1. A Historical Example 

Atherstone highlights several examples of ongoing reformation from various points in church history. His reflections upon the legacy of Abraham Kuyper (1837-1920) are especially relevant to this discussion of the intergenerational implications of ecclesia reformata, semper reformanda. According to Atherstone, “Kuyper was the leading conservative churchman in his day, and yet he spoke out passionately against what he called a false conservatism.”52  This “false conservatism” was something akin to what we have described above as reductionism. In his final message to his congregation in Utrecht in July 1870, Kuyper chose to reflect upon the words of Christ to the church at Philadelphia, “hold fast to what you have” (Revelation 3:11). As Atherstone expresses, this “was a bold appeal for them to engage in the present, not merely maintain the status quo of a previous generation.”53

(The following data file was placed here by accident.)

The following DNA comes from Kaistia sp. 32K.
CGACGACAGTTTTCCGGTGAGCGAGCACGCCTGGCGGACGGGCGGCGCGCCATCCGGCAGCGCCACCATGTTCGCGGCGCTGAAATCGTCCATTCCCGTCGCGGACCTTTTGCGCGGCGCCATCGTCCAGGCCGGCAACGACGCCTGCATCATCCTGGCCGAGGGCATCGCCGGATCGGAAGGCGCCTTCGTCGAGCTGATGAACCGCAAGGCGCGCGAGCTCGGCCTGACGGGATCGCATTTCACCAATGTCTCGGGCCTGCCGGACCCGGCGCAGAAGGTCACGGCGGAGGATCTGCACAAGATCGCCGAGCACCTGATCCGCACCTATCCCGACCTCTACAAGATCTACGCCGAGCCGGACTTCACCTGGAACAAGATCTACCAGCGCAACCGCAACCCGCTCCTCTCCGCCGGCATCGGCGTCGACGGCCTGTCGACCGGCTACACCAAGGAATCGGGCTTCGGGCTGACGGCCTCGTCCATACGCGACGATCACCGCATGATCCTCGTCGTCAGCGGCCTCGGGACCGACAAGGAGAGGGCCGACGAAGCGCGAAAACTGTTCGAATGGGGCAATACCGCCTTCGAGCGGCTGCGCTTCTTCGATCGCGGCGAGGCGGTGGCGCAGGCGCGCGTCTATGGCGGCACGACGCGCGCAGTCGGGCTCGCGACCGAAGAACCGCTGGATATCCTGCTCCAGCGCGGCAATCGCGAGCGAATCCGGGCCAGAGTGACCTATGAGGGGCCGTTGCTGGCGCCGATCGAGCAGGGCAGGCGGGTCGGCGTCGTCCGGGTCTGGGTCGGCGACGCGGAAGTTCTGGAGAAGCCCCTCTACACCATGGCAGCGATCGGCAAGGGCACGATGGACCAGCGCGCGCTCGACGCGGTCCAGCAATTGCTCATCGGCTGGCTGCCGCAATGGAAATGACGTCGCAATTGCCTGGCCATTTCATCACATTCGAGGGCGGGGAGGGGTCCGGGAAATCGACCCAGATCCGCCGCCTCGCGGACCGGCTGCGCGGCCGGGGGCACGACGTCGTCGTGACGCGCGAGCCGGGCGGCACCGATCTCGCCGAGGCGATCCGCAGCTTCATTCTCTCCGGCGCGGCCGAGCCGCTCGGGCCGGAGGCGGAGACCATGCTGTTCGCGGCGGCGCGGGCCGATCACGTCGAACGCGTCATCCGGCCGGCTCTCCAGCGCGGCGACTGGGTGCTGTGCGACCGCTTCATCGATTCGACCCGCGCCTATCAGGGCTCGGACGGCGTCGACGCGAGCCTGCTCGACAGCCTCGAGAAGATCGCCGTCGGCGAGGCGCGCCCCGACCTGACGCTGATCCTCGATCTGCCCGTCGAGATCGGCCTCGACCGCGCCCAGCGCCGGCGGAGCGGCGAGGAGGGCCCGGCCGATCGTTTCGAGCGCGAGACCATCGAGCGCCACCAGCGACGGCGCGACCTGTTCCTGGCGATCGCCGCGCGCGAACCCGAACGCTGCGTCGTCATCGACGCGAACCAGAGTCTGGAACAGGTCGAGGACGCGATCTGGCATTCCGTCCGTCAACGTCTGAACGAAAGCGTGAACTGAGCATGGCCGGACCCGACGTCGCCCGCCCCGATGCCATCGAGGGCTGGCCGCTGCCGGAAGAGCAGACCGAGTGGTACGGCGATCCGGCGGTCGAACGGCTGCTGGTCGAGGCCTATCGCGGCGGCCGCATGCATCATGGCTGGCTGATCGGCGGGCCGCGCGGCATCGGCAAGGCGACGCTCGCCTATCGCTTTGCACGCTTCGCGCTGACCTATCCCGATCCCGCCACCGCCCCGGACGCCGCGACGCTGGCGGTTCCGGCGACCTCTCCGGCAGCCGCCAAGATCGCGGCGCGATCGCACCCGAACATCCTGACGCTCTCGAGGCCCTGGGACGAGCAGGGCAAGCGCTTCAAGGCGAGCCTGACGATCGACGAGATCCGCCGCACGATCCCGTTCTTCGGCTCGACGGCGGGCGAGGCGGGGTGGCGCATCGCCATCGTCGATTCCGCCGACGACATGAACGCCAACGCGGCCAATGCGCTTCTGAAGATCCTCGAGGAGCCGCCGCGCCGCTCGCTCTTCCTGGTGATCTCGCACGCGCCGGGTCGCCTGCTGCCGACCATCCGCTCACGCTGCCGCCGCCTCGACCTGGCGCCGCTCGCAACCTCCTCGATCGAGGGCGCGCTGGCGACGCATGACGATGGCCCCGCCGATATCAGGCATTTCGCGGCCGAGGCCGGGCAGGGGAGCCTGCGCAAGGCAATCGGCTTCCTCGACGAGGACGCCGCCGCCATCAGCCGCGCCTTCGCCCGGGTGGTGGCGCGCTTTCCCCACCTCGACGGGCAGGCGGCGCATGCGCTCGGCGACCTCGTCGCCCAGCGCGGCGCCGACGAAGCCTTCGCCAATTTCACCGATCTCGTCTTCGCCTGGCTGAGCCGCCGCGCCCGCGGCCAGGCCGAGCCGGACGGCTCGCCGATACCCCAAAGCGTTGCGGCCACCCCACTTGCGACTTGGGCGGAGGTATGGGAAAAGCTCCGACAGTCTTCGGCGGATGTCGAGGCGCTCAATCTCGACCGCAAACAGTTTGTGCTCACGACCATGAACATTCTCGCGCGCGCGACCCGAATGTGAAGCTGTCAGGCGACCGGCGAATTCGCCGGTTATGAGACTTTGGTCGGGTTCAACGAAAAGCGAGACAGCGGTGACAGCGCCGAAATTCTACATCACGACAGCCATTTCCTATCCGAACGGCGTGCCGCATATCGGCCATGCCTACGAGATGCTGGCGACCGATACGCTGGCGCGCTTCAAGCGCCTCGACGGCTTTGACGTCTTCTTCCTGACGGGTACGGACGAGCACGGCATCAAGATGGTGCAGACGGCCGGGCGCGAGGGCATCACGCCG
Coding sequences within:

In his message, Kuyper cautioned that “many are joining our ranks whose goal is not, as is ours, the victory of Christianity but merely the triumph of conservatism.” In his view, these people seemed to cry “Return! Return…to the age of our ancestors.”54 Seeing this, he offered this appeal: “No, you men who honour the fathers: first seek to have for yourself the life your fathers had and then hold fast what you have. Then articulate that life in your own language as they did in theirs. Struggle as they did to pump that life into the arteries of the life of our church and society. Then not being a dead form but a living fellowship will unite you with them, faith will be a power in your own life, and your building project will reach success.”55 In essence, Kuyper sought to encourage the inheritors of the Reformed tradition within his day to discover their place within the call of semper ecclesia reformata, semper reformanda, a call toward the continuing conversation of the church within each new generation.